Two members of the Scottish parliament spoke out against the antisemitism faced by Jews in the country, after it emerged that many members of the community are considering leaving Scotland due to feelings of alienation and vulnerability.

Jackson Carlaw, the acting leader of the Scottish Tories, said, “Scotland’s Jews are entitled to feel safe, to feel valued and to look forward with the same optimism as any of us,” the Herald on Sunday reported.

Liberal Democrat MP Christine Jardine called for lawmakers to condemn local antisemitism.
“It’s truly horrifying that more and more Scottish Jews do not feel welcome in their own country, and would actually consider moving away,” she said. “Politicians of all parties must be vocal in condemning the disturbing rise of antisemitism.”

Their remarks came in response to a parliamentary committee meeting about the fears of the local Jewish community.

Ephraim Borowski, director of the Scottish Council of Jewish Communities (SCoJec), told a gathering of the Cross-Party Group on Freedom of Religion or Belief last year that local Jews feel that times have changed.

“Mostly the Jewish community used to feel that Scotland was a good place to be Jewish but for many that has reversed,” he said, according to the minutes from the meeting outlining his presentation. “Many Jews actively discuss leaving Scotland because they feel alienated, vulnerable and not at home.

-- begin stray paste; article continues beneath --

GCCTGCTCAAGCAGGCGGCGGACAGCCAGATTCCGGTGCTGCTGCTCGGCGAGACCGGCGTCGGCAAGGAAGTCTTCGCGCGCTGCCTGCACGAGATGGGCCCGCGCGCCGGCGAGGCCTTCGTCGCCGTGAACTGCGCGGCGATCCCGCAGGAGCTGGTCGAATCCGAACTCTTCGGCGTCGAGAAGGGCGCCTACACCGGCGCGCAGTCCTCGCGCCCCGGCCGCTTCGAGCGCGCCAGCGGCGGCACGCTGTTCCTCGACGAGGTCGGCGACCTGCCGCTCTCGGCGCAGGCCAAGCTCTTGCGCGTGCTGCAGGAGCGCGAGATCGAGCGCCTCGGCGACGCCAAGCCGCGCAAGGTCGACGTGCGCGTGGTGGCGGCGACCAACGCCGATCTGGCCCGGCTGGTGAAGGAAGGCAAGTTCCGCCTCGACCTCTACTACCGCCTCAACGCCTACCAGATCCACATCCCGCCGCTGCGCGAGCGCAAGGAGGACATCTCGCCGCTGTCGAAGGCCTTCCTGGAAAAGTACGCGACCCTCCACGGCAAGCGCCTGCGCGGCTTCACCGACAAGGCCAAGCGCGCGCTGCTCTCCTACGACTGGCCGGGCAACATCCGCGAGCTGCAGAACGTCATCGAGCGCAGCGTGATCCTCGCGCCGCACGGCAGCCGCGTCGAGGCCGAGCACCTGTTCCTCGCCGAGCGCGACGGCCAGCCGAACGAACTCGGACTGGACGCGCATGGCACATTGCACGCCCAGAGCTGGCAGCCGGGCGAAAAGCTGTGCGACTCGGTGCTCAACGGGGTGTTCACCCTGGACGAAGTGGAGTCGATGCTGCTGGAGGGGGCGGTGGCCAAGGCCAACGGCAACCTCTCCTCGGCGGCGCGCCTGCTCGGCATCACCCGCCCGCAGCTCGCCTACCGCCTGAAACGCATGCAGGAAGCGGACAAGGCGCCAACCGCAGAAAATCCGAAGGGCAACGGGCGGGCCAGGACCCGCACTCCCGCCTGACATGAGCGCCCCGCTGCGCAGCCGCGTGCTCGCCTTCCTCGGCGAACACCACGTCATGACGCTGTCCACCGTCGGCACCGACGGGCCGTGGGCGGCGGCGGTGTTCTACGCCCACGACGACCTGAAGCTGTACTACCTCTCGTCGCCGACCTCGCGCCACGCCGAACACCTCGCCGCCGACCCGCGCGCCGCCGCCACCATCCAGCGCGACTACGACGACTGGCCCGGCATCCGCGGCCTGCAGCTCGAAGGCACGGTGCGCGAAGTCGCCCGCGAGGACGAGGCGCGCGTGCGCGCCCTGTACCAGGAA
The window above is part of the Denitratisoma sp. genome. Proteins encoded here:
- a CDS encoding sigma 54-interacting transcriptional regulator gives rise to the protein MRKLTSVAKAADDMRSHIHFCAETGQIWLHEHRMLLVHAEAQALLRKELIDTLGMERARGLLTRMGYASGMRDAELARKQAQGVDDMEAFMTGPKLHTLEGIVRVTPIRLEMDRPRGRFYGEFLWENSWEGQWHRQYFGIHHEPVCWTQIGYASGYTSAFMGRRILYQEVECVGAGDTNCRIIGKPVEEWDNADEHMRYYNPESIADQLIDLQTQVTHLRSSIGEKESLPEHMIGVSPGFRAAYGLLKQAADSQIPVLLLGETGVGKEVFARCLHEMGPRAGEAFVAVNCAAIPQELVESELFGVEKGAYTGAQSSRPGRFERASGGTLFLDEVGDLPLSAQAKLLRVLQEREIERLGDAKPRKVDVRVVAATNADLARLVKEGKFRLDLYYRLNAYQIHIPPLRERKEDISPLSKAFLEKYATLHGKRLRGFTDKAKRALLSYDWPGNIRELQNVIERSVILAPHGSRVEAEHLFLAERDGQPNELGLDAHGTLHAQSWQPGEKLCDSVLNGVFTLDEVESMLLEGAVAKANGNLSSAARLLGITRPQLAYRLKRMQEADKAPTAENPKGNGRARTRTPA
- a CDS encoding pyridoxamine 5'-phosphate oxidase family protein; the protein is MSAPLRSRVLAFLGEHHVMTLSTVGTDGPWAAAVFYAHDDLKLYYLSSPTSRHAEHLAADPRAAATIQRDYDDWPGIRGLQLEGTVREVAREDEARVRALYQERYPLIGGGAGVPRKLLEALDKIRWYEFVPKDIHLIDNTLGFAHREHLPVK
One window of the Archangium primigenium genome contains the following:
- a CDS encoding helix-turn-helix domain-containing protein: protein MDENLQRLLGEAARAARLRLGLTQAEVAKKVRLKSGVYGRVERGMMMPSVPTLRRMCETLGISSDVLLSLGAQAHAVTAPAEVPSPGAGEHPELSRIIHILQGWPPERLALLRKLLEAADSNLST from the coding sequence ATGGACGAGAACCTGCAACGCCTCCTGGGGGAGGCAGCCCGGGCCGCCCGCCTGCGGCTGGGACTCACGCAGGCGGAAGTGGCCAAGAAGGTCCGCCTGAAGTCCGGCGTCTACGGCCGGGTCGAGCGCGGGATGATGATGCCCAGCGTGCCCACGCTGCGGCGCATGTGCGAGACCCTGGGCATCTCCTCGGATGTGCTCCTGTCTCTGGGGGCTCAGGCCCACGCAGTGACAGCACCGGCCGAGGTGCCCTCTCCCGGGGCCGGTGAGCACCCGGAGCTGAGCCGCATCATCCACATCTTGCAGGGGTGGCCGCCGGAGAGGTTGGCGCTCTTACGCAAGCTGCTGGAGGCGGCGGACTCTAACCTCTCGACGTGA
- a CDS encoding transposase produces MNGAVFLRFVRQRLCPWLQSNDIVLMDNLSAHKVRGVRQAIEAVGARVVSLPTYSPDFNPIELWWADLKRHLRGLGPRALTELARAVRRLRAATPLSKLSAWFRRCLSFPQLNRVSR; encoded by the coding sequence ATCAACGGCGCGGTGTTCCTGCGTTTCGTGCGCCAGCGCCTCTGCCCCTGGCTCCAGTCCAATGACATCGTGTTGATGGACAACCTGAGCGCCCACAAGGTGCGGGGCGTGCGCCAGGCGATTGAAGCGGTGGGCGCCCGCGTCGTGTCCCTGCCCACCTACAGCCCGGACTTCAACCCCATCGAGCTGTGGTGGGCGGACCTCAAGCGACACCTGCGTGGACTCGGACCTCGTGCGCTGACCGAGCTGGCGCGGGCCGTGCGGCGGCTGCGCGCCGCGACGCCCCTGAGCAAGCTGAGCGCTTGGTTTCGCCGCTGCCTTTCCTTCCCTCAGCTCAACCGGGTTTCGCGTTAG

“The general message is not that it is terrible being Jewish in Scotland,” Borowski said. “But, in recent years, there has been a very worrying increase in the level of antisemitism in the country, with the result that many Jewish people report they are actively considering emigrating from Scotland.”

Asked by the Herald on Sunday about Jewish feelings about possibly leaving the country, Borowski cited a 2015 report by SCoJec in which one-third of the community said they felt increased anxiety and vulnerability.

Mark Gardner, director of communications at the Community Security Trust, said that Borowski’s remarks reflect a general increase in antisemitism across Europe, the Herald reported.

“This is an accurate summary of the fact that despite the many positives of Scottish Jewish life, many Jews are still considerably more nervous about the state of antisemitism, politics and society than was the case 10 or 20 years ago,” Gardner said.